Computer Science Events

Sep 21

Phi Beta Kappa Visiting Scholar: Collin M. Stultz, MD PhD

Artificial Intelligence in Clinical Medicine: What makes a good machine learning model for clinical applications?

Tuesday, September 21st, 2021
4:00 – 5:30 pm / Olin 141 (Zoom together) or by Zoom
Professor Collin Stultz

Although applications of Machine Learning (ML) are now pervasive in the clinical literature, ML has yet to be embraced by the clinical community. So, what constitutes a good machine learning model for clinical applications? Certainly, a necessary condition for the success of any machine learning model is that it achieves an accuracy that is superior to pre-existing methods. In the healthcare sphere, however, accuracy alone does not, nor should it, ensure that a model will gain clinical acceptance. In view of the fact that no model, in practice, has 100% accuracy, attempts to understand when a given model is likely to fail should form an important part of the evaluation of any machine learning model that will be used clinically. Moreover, the most useful clinical models are explainable in the sense that it is possible to clearly articulate why the model arrives at a particular result for a given set of inputs. In this talk I will expand upon these challenges that make the creation of clinically useful ML models particularly difficult, and discuss ways in which they can be overcome.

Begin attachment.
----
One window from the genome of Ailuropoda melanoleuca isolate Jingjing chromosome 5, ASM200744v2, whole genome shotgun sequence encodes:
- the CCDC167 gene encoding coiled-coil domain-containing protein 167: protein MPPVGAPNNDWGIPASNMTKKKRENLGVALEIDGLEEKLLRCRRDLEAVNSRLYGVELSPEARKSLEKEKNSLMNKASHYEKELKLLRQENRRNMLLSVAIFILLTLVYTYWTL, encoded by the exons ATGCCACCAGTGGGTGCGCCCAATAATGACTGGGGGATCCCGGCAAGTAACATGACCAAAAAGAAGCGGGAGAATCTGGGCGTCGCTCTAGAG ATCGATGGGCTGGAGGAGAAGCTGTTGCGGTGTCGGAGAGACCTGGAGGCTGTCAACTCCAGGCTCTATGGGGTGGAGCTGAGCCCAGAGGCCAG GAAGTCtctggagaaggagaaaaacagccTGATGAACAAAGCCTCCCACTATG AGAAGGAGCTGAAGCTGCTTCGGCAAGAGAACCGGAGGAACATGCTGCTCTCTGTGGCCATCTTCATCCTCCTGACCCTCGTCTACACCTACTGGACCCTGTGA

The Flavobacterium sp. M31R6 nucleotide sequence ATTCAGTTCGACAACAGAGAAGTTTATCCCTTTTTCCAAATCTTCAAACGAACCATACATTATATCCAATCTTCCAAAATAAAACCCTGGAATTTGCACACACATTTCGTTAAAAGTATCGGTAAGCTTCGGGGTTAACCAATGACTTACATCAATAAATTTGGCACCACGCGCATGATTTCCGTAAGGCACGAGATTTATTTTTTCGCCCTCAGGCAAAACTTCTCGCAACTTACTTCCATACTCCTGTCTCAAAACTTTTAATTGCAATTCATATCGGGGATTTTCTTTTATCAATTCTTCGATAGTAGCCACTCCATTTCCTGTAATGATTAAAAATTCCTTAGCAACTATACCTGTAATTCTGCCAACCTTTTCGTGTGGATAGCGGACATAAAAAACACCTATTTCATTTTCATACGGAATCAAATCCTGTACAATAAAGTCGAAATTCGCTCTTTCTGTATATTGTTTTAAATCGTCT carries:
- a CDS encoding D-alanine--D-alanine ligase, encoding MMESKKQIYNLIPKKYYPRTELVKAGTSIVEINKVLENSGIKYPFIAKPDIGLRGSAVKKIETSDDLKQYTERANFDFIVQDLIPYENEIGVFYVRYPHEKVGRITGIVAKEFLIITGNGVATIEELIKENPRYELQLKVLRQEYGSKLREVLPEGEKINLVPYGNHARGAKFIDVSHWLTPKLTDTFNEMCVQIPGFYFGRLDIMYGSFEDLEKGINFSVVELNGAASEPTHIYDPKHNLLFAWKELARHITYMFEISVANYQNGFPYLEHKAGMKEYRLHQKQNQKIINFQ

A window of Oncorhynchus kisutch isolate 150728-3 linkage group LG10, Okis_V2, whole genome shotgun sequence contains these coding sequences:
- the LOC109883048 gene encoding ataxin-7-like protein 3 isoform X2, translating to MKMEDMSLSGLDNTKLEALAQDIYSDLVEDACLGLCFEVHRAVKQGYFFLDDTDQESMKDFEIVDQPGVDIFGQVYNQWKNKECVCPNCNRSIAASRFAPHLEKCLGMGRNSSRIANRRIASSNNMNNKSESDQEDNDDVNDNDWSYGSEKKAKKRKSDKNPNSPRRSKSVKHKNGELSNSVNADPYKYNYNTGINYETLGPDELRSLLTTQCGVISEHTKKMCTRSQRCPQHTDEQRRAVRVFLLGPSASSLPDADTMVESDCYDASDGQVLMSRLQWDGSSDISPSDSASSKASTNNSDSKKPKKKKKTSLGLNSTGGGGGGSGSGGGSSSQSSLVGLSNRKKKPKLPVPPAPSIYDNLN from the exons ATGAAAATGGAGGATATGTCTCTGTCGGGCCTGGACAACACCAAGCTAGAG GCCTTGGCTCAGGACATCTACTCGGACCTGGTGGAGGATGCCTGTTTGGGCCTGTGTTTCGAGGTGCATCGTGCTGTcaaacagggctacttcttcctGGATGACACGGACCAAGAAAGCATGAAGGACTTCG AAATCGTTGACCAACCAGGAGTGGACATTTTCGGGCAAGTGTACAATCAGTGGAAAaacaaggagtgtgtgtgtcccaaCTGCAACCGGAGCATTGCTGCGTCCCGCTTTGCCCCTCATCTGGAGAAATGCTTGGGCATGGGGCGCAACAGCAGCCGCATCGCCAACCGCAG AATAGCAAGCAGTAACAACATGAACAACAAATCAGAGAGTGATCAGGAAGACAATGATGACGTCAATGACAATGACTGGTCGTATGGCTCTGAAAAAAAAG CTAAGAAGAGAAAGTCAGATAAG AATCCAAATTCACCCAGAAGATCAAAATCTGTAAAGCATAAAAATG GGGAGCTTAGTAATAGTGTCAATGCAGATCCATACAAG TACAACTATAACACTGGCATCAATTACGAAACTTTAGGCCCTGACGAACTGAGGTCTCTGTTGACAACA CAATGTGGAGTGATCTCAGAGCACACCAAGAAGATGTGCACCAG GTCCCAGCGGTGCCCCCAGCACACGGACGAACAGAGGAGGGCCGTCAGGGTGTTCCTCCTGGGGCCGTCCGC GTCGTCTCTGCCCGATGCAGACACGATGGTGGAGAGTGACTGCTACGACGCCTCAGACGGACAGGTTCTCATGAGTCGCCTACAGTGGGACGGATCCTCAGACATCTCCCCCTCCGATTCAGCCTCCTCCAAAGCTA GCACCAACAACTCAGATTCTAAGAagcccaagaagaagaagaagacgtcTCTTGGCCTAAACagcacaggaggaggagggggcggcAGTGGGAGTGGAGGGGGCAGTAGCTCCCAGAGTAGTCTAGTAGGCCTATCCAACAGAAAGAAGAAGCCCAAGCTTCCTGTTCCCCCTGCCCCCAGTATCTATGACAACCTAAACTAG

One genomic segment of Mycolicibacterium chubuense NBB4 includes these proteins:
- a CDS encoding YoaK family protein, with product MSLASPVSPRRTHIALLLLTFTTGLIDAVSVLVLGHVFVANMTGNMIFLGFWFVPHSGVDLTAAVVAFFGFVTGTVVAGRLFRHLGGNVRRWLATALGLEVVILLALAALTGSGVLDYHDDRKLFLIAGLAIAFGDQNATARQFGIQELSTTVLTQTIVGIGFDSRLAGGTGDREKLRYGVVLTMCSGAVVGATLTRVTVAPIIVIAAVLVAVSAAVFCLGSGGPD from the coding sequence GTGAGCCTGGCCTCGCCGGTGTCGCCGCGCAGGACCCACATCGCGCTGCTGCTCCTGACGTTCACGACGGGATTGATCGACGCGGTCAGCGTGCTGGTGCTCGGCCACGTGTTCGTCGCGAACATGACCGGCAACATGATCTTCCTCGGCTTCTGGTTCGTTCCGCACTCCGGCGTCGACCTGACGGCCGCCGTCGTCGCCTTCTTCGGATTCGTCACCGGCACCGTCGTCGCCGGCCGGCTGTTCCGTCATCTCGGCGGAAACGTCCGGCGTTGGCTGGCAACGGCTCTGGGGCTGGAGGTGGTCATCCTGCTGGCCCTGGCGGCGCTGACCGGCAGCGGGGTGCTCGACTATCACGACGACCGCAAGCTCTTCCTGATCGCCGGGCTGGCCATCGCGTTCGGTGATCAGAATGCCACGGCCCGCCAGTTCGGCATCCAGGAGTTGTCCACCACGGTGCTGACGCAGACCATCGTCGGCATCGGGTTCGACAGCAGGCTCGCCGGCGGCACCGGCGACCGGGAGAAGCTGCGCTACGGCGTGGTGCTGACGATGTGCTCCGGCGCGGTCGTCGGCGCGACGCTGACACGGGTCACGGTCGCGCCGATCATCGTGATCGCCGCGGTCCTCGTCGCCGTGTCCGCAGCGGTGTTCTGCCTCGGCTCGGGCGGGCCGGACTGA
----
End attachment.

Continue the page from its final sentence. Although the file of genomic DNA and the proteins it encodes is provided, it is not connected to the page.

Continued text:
Collin M. Stultz is Professor of Electrical Engineering and Computer Science and Professor in the Institute for Medical Engineering & Science at MIT, and Cardiologist, Division of Cardiology, at Massachusetts General Hospital. Dr. Stultz is a physician-scientist and academic at the Massachusetts Institute of Technology and Massachusetts General Hospital. He received his AB magna cum laude in Mathematics and Philosophy from Harvard College in 1988, as well as a MD magna cum laude from Harvard Medical School and a PhD in Biophysics from Harvard University, both in 1997. His PhD thesis work was done in the laboratory of Nobelist Martin Karplus.  He is a past recipient of a Burroughs Wellcome Award in the Biomedical Sciences, and a NSF Career Award. He is also a member of the American Institute for Medical and Biological Engineering College of Fellows. 
 
This event is sponsored by Carleton Phi Beta Kappa, the Computer Science department, the Humanities Center, and The Andrew W. Mellon Foundation.
 
Logistics:  Our speaker will be presenting remotely, by Zoom.  Members of the on-campus community who wish to participate together can join a group of audience members in Olin 141 (no registration required).  Others who wish to listen in from elsewhere are welcome to register for a Zoom link here (your registration will be approved promptly so you do not have to register more than a few minutes in advance). 

Sponsored by Computer Science Events. Contact: Paula Stowe